An worker of Dave’s Guns holds a Colt AR-15.
Thomas Cooper | Getty Images
Colt announced that it will stop to its production of AR-15 rifles for civilian sales on Thursday, but the news might not be as exciting for gun control advocates as it first appears.
The rummage through continues to be one of the most popular weapons on the market today, and there are many other manufacturers customers can turn to, alleged Mark Oliva, director of public affairs at the National Shooting Sports Foundation.
“The AR-15 market is very crowded and sheer competitive,” Oliva said. “There are also a lot of people who are making AR-15s on small scale.”
The foundation estimates that there are with regard to 16 million AR-15s in civilians’ hands today.
CJ Calesa, the manager at a gun store in Alabama called Southeastern Guns, rumoured Colt’s decision will hardly make a difference for the industry.
“Colt’s a small market of AR-15s,” Calesa said. “There are so numerous companies out there producing just as [good] quality or better quality ARs for the same price or cheaper.”
He said living soul who are well-versed in the world of AR-15s are going to know that there are other options out there. In his shop alone, he sells the gun from in the air 30 different manufacturers.
Colt said its decision to stop selling the gun to civilians was driven by the market.
“The fact of the content is that over the last few years, the market for modern sporting rifles has experienced significant excess manufacturing sense. Given this level of manufacturing capacity, we believe there is adequate supply for modern sporting rifles for the foreseeable subsequent,” President and CEO of Colt Dennis Veilleux said in a statement Thursday.
While sales of the rifle usually go up after bunches shootings because policymakers say they will consider greater restrictions, that hasn’t been the case impaired the Trump administration, said Timothy Lytton, an associate dean at Georgia State University and author of the book “Applying the Gun Industry.”
“If we see a new administration, that is likely to advance an agenda that includes further gun control measures … you’re probably to see a spike in the demand,” Lytton said.
Recently, commercial retailers have reacted to social pressure from gun manage activists. Walmart said earlier this month it will discontinue all sales of handgun ammunition and sales of short-barrel loot ammunition that can be used with military-style weapons. The company also, along with Kroger, is asking shoppers to refrain from freely carrying guns in its stores.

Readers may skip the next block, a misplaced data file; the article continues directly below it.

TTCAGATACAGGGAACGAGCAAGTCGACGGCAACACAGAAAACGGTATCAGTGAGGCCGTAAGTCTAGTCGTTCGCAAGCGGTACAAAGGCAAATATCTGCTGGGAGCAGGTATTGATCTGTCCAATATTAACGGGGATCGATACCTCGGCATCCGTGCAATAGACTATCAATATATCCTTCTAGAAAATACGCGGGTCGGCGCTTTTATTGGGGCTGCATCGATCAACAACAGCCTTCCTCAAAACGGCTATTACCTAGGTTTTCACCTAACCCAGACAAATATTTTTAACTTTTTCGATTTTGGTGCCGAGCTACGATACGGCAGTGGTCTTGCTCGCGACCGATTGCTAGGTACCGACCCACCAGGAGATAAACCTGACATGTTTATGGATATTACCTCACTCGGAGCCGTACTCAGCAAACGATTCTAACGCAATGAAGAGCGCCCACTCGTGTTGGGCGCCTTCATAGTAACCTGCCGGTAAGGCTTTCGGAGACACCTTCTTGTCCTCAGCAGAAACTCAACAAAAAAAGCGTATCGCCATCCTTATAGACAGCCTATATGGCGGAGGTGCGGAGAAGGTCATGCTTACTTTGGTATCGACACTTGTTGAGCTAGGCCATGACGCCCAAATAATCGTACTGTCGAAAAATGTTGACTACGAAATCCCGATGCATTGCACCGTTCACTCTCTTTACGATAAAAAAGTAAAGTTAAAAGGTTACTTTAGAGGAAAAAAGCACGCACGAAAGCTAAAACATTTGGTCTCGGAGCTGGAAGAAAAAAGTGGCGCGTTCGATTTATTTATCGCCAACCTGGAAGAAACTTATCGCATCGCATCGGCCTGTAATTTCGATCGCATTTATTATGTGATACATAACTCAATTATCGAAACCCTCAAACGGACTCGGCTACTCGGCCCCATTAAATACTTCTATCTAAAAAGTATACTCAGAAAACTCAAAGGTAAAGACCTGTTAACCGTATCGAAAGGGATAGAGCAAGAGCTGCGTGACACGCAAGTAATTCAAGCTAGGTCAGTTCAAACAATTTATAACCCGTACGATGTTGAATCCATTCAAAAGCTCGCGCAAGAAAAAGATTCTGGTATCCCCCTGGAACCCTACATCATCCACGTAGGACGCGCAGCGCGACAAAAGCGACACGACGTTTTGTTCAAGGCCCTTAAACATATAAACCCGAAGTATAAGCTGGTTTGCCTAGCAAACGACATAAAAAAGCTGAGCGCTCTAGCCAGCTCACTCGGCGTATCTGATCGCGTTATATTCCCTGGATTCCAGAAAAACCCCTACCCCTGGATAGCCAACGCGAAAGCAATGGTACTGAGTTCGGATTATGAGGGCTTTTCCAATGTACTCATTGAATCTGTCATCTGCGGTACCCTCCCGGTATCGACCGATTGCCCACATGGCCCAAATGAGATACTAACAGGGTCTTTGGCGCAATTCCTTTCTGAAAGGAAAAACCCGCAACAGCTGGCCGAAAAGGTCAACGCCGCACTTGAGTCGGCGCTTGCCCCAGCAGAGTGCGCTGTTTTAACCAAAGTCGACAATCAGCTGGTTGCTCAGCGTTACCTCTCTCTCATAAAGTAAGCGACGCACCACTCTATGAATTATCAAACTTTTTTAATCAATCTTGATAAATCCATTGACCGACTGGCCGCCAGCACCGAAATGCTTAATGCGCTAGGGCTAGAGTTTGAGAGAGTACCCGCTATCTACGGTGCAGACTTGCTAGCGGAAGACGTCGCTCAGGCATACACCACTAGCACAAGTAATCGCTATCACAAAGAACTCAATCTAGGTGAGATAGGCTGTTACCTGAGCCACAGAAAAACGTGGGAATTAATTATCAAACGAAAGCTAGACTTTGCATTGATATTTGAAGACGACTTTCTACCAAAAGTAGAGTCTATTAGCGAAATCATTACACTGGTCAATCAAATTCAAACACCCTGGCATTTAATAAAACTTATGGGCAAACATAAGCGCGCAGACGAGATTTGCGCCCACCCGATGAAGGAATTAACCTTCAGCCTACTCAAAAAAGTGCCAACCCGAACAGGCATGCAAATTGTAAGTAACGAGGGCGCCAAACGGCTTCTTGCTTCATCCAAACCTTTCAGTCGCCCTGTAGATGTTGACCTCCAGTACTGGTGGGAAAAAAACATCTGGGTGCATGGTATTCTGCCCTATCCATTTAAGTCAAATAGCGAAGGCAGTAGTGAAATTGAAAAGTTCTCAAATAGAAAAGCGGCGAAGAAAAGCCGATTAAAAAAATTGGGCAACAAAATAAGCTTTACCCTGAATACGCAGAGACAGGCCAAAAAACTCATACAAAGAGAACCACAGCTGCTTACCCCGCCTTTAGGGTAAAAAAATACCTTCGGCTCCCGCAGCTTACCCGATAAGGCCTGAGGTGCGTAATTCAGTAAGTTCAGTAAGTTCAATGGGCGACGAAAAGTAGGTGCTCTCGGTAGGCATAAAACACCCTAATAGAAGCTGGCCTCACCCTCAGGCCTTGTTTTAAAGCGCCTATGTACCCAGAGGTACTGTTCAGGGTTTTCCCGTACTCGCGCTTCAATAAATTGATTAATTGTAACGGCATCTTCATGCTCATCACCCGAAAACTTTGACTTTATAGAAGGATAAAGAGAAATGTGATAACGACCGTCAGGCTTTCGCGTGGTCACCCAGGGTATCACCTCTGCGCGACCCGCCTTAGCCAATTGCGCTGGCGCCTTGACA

In February 2018, Dick’s Sporting Goods voluntarily pulled assault-style weapons out of its cooperative stores and stopped the sale of firearms to anyone under 21 years old. The announcement came in the wake of the school shooting in Parkland, Florida. Then, earlier this year, it duplicated down and stopped selling all guns, including hunting rifles.
Major companies in the gun industry rarely respond to the public pressure on gun control, Lytton said. They often fear backlash from the gun rights community. But whether they take to it or not, gun ownership has become political.
“The increasing polarization about this issue has placed the gun industry in a sort of partisan tent, and every industry wants to stay bipartisan,” Lytton said.
While Colt insisted its decision was market-driven, the option has some wondering if controversy around guns nudged them a certain way.
“With the timing, it makes you scratch your talent and wonder if they’re not serving the political winds around this issue,” said Andrew Patrick, director of partisan communications at the Coalition to Stop Gun Violence.
Colt was unavailable for comment.
As far as what the company’s decision means for gun control, Patrick isn’t established.
“Colt has a name associated with it and there is a history around Colt’s firearms so I think there is a symbolism there,” Patrick said. “Will it start a style? I’m skeptical but it’s progress. There will be one less AR manufacturer, and that’s always a good thing.”